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Panasonic's AJ-HDC27V HD Camera Shoots Govt. Marine Conservation Projects for NOAA

(December 03, 2001)
Panasonic Broadcasts new AJ-HDC27V HD Cinema camera was utilized on two ocean-based marine conservation projects administered by the National Oceanic and Atmospheric Administration (NOAA). The two projects were shot at locations in the Northwestern Hawaiian Islands and off the East Coast of the United States.

This location work marks two firsts for the AJ-HDC27V, the first time the camera has been used underwater and its first outing on a natural history project. John Brooks, an information specialist for the U.S. Fish & Wildlife Service, served as the director/ photographer for both shoots and Aulani Wilhelm from NOAA, served as the producer for the Hawaiian Islands segment.

The AJ-HDC27V allows digital cinematographers to capture high speed 60-frame per second or film-like 24-frame per second high-definition progressive scanned images. In addition, the camera provides a wide range of variable frame rates (4 to 33-fps, 36, 40 and 60-fps) for off-speed capture situations for 24-fps-based playback.

NOAA, a federal agency established 31 years ago under the Department of Commerce, is mandated to observe, predict and protect the environment. As the trustee for 12 marine protected areas, NOAA protects National Marine Sanctuaries, which are akin to national underwater parks.

The AJ-HDC27V camera was used underwater to record the clean-up of marine debris that is imperiling the coral reefs and monk seals native to the National Wildlife Refuge off Midway Island, one of the most remote of the Northwestern Hawaiian Islands. The AJ-HDC27V also went on board a submersible submarine to record ongoing research in key underwater habitats along the southeastern Atlantic seaboard (including the renowned Oculina Coral Reef Reserve off the coast of Florida) as part of a project called ?Is lands in the (Gulf) Stream.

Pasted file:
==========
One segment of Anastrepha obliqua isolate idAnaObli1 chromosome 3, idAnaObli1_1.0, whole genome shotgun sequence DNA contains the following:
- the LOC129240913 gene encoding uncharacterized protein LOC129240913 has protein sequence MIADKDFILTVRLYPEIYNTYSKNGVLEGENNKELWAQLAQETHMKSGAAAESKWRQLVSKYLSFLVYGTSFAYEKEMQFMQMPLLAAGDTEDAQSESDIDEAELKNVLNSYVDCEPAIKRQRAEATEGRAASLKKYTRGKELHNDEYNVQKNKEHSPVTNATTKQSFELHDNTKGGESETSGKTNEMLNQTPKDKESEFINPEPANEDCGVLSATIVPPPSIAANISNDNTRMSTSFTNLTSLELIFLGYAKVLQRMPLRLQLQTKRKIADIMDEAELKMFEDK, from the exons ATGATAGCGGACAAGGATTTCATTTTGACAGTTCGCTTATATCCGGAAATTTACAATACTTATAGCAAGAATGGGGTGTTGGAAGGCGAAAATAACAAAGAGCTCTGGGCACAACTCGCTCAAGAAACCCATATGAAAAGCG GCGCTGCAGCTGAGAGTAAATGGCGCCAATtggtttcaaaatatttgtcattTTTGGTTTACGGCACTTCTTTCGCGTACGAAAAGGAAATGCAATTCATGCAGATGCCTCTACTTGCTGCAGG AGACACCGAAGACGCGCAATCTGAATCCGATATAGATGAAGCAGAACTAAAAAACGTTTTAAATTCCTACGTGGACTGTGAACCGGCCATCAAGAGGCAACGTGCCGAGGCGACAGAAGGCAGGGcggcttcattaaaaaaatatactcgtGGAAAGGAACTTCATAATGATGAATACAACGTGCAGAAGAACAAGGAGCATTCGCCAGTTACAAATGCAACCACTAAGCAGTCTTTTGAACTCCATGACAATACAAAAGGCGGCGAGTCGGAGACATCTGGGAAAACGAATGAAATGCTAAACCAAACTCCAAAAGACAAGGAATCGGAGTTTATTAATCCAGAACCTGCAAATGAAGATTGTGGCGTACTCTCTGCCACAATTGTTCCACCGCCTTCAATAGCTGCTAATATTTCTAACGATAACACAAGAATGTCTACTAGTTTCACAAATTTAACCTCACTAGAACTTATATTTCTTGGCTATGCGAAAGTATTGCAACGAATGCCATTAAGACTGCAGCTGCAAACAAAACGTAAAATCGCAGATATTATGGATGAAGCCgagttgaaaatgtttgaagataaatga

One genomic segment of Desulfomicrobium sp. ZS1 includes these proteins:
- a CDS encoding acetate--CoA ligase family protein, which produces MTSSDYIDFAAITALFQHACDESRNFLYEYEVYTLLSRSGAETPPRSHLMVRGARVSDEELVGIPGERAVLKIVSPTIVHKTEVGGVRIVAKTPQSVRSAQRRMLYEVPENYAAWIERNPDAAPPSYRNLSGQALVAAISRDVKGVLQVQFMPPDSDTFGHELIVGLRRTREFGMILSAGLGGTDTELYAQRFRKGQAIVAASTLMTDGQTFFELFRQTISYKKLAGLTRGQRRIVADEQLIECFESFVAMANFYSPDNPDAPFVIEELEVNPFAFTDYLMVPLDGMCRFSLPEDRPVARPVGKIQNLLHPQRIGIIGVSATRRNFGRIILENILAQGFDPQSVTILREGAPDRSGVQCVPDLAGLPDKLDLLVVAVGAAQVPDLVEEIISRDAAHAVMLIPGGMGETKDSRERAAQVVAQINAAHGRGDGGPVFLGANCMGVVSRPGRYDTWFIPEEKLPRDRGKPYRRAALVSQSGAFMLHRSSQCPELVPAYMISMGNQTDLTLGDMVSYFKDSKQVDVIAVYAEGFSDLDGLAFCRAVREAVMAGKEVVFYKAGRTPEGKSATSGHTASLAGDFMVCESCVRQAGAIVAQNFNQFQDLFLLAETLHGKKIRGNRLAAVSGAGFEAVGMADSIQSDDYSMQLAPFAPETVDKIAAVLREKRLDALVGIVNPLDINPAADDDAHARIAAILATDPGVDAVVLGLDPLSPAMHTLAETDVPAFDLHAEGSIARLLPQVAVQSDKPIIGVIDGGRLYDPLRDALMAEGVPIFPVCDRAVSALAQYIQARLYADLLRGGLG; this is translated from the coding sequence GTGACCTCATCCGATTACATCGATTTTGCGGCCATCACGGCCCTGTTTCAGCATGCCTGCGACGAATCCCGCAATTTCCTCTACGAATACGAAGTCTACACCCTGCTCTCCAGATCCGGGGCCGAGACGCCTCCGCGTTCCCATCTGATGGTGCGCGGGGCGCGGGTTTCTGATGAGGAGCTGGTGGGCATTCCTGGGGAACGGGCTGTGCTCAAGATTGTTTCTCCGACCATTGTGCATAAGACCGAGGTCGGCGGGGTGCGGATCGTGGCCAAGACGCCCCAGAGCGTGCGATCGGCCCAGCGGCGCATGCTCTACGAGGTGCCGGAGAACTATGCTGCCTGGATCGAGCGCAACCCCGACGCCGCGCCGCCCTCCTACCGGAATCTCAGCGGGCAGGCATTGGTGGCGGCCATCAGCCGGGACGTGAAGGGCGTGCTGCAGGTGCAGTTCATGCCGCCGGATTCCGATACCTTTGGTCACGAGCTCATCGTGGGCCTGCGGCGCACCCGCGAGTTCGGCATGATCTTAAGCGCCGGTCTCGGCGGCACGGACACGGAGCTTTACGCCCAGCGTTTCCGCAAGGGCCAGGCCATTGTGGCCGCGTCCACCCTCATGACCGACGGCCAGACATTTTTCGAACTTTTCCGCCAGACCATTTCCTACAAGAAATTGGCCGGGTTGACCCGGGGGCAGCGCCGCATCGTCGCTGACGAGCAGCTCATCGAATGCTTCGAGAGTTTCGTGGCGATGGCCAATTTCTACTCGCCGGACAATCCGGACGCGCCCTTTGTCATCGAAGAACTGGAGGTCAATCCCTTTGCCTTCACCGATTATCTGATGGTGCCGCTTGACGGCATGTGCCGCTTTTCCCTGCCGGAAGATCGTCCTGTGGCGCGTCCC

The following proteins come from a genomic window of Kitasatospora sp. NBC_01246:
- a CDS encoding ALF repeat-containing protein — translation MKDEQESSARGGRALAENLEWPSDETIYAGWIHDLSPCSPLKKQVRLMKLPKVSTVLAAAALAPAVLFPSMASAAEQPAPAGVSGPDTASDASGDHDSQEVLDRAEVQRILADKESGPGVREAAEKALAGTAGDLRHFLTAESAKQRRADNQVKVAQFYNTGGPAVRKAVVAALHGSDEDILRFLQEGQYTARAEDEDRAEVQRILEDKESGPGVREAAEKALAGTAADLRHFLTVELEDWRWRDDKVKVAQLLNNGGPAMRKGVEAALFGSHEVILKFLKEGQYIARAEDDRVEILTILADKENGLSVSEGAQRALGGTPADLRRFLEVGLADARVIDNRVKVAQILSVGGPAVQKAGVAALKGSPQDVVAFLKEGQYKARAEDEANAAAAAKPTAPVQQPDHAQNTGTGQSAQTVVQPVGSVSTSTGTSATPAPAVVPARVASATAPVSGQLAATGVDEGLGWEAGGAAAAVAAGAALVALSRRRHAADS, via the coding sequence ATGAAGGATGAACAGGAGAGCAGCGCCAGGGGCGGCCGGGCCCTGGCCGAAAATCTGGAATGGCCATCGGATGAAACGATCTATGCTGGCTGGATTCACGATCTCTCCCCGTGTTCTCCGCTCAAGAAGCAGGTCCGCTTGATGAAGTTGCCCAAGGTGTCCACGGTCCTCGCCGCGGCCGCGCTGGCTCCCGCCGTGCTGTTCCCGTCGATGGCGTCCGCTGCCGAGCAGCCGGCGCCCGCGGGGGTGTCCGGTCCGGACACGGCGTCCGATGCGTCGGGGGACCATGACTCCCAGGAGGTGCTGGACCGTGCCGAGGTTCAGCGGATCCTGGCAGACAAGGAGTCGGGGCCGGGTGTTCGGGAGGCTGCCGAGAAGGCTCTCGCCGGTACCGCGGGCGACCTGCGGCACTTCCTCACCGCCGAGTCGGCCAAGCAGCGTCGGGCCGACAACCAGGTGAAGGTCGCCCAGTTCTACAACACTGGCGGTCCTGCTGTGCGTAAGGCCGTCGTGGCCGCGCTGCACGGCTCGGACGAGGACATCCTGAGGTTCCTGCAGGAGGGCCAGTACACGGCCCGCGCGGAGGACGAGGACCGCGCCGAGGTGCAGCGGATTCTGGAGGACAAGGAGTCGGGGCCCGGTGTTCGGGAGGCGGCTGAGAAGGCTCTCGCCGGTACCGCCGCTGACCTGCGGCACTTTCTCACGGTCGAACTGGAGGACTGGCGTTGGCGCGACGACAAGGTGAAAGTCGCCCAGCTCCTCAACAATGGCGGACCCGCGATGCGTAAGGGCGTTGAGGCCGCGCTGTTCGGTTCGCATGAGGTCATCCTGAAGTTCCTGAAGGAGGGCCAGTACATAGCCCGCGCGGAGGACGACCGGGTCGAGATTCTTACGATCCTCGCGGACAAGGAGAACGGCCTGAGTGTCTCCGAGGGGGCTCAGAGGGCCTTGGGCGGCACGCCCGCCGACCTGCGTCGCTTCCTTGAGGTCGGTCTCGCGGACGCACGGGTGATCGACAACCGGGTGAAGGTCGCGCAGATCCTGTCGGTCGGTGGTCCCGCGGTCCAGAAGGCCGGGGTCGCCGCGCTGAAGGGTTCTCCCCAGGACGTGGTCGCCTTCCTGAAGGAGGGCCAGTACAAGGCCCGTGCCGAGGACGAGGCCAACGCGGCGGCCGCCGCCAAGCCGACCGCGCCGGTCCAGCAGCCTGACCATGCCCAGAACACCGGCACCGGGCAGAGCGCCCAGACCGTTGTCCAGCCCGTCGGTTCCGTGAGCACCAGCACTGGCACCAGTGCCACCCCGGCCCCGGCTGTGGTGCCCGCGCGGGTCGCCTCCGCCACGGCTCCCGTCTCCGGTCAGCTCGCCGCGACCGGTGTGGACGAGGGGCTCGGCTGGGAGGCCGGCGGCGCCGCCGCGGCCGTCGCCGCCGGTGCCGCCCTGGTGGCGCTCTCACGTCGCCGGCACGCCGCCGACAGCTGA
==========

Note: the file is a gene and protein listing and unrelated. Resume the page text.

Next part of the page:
The material shot will be multi-purposed but the footage was immediately used for press and web consumption. At sea, Panasonics portable AJ-HD130DC DVCPRO HD VTR was used to downconvert to 4:3 NTSC video for reporters and web release. Subsequently, the material will be post-produced for 30 and 60-minute high-definition NOAA ?specials that will be seen in aquariums and museums of natural history. Also, because everything was shot at 60-fps, 1280 x 720 pixel progressive scan, the agency will have an valuable archive of high-resolution still images.

The 720/60p format was chosen because of its suitability for capturing natural history. 720p inherently delivers the highest temporal resolution, and shooting at 60 frames yields the most true-to-life look at your subject, a fundamental goal of natural history shoots. Also, shooting at up to 60-fps in progressive scan affords an imposing variety of high-resolution still images, which was a key NOAA objective.